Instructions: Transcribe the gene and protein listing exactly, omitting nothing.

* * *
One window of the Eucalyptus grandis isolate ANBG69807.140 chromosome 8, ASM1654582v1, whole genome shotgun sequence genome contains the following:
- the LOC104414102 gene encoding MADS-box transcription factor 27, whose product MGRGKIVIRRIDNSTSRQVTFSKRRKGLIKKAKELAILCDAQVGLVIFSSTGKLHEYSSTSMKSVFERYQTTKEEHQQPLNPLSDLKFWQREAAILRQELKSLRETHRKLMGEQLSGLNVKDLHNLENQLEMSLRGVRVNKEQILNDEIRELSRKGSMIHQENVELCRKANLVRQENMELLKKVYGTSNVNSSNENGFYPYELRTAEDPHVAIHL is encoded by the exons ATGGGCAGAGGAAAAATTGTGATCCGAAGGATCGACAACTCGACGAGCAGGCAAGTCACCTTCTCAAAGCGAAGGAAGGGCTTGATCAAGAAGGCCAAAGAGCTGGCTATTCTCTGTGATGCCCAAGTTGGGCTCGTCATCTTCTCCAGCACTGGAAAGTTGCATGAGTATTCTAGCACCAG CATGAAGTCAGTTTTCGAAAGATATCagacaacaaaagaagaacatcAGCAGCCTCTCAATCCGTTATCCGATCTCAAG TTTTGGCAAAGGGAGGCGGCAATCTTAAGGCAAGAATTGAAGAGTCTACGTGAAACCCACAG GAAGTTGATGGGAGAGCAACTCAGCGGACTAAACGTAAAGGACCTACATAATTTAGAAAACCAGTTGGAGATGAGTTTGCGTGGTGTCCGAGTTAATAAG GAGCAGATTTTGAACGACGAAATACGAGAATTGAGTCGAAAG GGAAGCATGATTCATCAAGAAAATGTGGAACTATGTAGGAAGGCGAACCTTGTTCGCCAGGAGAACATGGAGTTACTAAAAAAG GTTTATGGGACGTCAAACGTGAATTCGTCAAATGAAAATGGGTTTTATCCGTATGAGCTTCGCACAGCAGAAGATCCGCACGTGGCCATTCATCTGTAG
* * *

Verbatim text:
One window of the Eucalyptus grandis isolate ANBG69807.140 chromosome 8, ASM1654582v1, whole genome shotgun sequence genome contains the following:
- the LOC104414102 gene encoding MADS-box transcription factor 27, whose product MGRGKIVIRRIDNSTSRQVTFSKRRKGLIKKAKELAILCDAQVGLVIFSSTGKLHEYSSTSMKSVFERYQTTKEEHQQPLNPLSDLKFWQREAAILRQELKSLRETHRKLMGEQLSGLNVKDLHNLENQLEMSLRGVRVNKEQILNDEIRELSRKGSMIHQENVELCRKANLVRQENMELLKKVYGTSNVNSSNENGFYPYELRTAEDPHVAIHL is encoded by the exons ATGGGCAGAGGAAAAATTGTGATCCGAAGGATCGACAACTCGACGAGCAGGCAAGTCACCTTCTCAAAGCGAAGGAAGGGCTTGATCAAGAAGGCCAAAGAGCTGGCTATTCTCTGTGATGCCCAAGTTGGGCTCGTCATCTTCTCCAGCACTGGAAAGTTGCATGAGTATTCTAGCACCAG CATGAAGTCAGTTTTCGAAAGATATCagacaacaaaagaagaacatcAGCAGCCTCTCAATCCGTTATCCGATCTCAAG TTTTGGCAAAGGGAGGCGGCAATCTTAAGGCAAGAATTGAAGAGTCTACGTGAAACCCACAG GAAGTTGATGGGAGAGCAACTCAGCGGACTAAACGTAAAGGACCTACATAATTTAGAAAACCAGTTGGAGATGAGTTTGCGTGGTGTCCGAGTTAATAAG GAGCAGATTTTGAACGACGAAATACGAGAATTGAGTCGAAAG GGAAGCATGATTCATCAAGAAAATGTGGAACTATGTAGGAAGGCGAACCTTGTTCGCCAGGAGAACATGGAGTTACTAAAAAAG GTTTATGGGACGTCAAACGTGAATTCGTCAAATGAAAATGGGTTTTATCCGTATGAGCTTCGCACAGCAGAAGATCCGCACGTGGCCATTCATCTGTAG